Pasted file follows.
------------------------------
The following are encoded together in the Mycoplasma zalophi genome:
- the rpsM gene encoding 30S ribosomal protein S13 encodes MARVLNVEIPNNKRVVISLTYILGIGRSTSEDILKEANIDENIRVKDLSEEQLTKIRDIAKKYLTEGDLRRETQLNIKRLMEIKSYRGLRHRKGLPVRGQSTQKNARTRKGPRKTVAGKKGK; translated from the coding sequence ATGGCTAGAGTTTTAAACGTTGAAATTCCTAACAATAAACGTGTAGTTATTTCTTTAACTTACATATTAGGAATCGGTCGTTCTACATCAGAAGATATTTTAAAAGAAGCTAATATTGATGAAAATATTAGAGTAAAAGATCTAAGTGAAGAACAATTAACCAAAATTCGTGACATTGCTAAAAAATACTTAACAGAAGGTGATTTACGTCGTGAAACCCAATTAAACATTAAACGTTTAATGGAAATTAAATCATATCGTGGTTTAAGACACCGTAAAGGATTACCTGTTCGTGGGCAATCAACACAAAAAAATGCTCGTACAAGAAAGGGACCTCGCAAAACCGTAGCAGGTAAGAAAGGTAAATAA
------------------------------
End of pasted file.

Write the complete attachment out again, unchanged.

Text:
The following are encoded together in the Mycoplasma zalophi genome:
- the rpsM gene encoding 30S ribosomal protein S13 encodes MARVLNVEIPNNKRVVISLTYILGIGRSTSEDILKEANIDENIRVKDLSEEQLTKIRDIAKKYLTEGDLRRETQLNIKRLMEIKSYRGLRHRKGLPVRGQSTQKNARTRKGPRKTVAGKKGK; translated from the coding sequence ATGGCTAGAGTTTTAAACGTTGAAATTCCTAACAATAAACGTGTAGTTATTTCTTTAACTTACATATTAGGAATCGGTCGTTCTACATCAGAAGATATTTTAAAAGAAGCTAATATTGATGAAAATATTAGAGTAAAAGATCTAAGTGAAGAACAATTAACCAAAATTCGTGACATTGCTAAAAAATACTTAACAGAAGGTGATTTACGTCGTGAAACCCAATTAAACATTAAACGTTTAATGGAAATTAAATCATATCGTGGTTTAAGACACCGTAAAGGATTACCTGTTCGTGGGCAATCAACACAAAAAAATGCTCGTACAAGAAAGGGACCTCGCAAAACCGTAGCAGGTAAGAAAGGTAAATAA